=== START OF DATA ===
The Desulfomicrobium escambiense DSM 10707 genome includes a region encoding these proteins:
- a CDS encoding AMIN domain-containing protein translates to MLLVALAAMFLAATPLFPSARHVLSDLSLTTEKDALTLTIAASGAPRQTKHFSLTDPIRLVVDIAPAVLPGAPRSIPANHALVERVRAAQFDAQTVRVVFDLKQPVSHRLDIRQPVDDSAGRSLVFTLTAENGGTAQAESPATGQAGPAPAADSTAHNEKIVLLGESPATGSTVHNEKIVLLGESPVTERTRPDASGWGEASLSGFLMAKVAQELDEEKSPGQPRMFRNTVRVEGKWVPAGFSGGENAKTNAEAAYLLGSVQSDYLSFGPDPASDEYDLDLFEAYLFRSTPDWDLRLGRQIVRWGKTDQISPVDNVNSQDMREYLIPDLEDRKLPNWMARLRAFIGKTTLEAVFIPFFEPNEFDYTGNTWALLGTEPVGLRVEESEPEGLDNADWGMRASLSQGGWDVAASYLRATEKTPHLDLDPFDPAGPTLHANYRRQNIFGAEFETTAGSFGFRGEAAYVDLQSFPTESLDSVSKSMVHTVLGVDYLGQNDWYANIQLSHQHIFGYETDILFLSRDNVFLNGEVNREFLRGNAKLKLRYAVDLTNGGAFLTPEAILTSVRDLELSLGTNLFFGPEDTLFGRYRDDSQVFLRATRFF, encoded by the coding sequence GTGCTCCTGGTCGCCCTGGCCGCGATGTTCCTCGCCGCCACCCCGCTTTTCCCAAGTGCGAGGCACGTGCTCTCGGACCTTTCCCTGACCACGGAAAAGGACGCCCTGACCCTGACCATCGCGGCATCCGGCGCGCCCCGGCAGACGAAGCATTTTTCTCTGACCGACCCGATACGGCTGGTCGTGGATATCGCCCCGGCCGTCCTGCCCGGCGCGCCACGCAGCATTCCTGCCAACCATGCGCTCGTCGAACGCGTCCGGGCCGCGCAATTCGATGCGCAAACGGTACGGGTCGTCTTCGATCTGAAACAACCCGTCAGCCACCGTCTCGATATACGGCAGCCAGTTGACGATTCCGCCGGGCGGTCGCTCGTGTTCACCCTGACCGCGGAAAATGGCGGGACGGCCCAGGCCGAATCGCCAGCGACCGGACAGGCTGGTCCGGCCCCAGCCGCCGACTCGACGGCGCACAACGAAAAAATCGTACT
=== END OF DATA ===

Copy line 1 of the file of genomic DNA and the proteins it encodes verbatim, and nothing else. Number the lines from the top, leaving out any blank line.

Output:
The Desulfomicrobium escambiense DSM 10707 genome includes a region encoding these proteins: